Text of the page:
Veterans, State-Placers Poised To Lead Longhorn Wrestling Squad


A core of seven returning letter winners will buoy the Payson High School wrestling team as it battles this season to reap mat honors and build upon a rich tradition in the sport.

The veterans from last year’s team that finished second at state include Ben Lee, Jacob Cluff, Colton Ludtke, Matt Scheur, Jacob Spear, Hilton MacNab and Conner Anderson.

In that group, Lee, Scheur and Spear are the most experienced, having medaled at last season’s state tournament.

In fact, Lee has finished second at state the past two years losing only to Show Low’s Ricky Ryan. Lee wrapped up last 2009-2010 season with a 33-5 record and was the East Region silver medalist. Scheur was fourth at state last year and Spear finished fifth.

Spear, wrestling at 112 pounds, finished the season 31-8 and saw his quest to become a state champion ended in the second round by a 5-4 loss to Parker’s Billy Escoto.

Spear, then a sophomore, eventually finished the tournament 4-2.

Fans also remember last season that Payson was represented at state by then-freshman Matt Scheur (119) who battled weight issues most of the campaign.

At state, Scheur lost to Wickenburg’s Austin Uecker, 5-0, in the bronze medal finals.

Earlier in the tournament, Scheur was beaten 10-1 by Uecker.

Cluff also advanced to state last year, but was eliminated in the second round by an 11-1 loss to Round Valley’s Michael Udall.


Casey Woodall

While the returning letter winners and those with state experience will form the nucleus of this season’s wrestling team, there is also a group of talented freshmen that coach Casey Woodall is counting on for points.

The newcomers include Dallin McNab, Tanner Purtill, Daily Carnes, Dakota Harold, Austin Armstead, Kevin Slandell and Gabe Martinez.

If those young athletes come around as expected, the Horns could be in a position to battle for postseason honors.

In preseason training, most all 25 students trying out for the team are meeting Woodall’s lofty expectations.

“I feel the kids are working hard, buying in and making progress,” he said. “I have been encouraged by our practices.”

The focus of the training, he added has been, “to build a culture based on hard work and a winning mentality.”

Although the team is very young in terms of age and experience the new coach contends, “we have a lot of potential.”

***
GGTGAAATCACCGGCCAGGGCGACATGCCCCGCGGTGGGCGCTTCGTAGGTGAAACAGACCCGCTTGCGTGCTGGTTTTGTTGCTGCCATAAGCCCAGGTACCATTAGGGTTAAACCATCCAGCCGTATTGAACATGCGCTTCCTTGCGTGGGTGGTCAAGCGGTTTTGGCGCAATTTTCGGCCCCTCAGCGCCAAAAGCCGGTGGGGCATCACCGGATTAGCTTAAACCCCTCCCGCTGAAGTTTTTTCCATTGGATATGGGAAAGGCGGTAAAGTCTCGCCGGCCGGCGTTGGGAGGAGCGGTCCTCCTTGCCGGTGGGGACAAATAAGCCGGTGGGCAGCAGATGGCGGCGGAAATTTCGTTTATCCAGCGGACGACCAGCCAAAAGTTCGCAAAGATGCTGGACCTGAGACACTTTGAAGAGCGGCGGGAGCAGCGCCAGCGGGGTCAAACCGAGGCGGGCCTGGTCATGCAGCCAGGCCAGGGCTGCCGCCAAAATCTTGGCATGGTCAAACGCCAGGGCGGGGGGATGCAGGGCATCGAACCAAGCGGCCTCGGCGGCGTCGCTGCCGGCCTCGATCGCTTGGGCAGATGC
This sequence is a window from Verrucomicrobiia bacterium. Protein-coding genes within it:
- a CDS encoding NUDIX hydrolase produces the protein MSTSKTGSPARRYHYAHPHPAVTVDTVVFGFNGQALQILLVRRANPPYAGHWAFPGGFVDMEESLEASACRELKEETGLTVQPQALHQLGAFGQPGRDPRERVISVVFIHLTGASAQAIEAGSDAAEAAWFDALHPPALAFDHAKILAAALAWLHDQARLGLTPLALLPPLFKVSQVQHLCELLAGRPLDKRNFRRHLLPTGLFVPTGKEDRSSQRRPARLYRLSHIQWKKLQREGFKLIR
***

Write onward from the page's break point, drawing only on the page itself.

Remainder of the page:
New alignment

This season’s team, however, will face a challenge none of its predecessors had to take on — including the great state championship teams of yesteryear coached by Dennis Pirch.

Previous wrestling teams competed in the East Region, 3A conference format that was eliminated this year in wrestling when the AIA mandated the former classifications be replaced with divisions that were then subdivided into sections.

In wrestling, Payson was placed in Division III along with 46 other teams, some of which are former 4A schools.

From Division III, Payson was aligned in the 17-team Section II.

The troubling issue with PHS being placed in Division III is that the school, with its 788 students, will compete for statewide honors against much larger schools.

For example, also in the division with Payson High are Paradise Valley (enrollment 1,603), Greenway (1,600), Thunderbird (1,561) and Mohave (1,551).

Competing against those “big schools” will be a stiff test for Payson and other smaller D-III schools like Snowflake (739), Fountain Hills (753) and Show Low (777).

Woodall, however, is not backing away from the challenge of the realignment, “I think (the realignment) needed to happen. It will elevate the level of wrestling in Arizona; everybody will have to get better.”

The coach does, however, know what awaits his team.

“On the state (division) scene, Mingus, a five-time 4A champion, and Thunderbird are traditional powerhouses,” he said. “You also have Safford, a five-time defending 3A state champion in the mix — state will be very interesting.”

He also predicts that in the division, Flagstaff, Coconino and Show Low, a former member of the 3A East, will field strong teams.

Although the PHS wrestlers will find themselves pitted against fierce competition, the new coach believes his athletes are up to the challenge.

“I believe the program has been a sleeping giant for some time now and that we have the potential to become a top program in the state throughout any classification,” he said. “I feel extremely lucky and excited to be at a school with the tradition Payson has.”

The Longhorns open the season Dec. 3-4 at the Rio Rancho Tournament in New Mexico.

The junior varsity campaign tips off tomorrow, Nov. 27, with a tournament in Wilson Dome.


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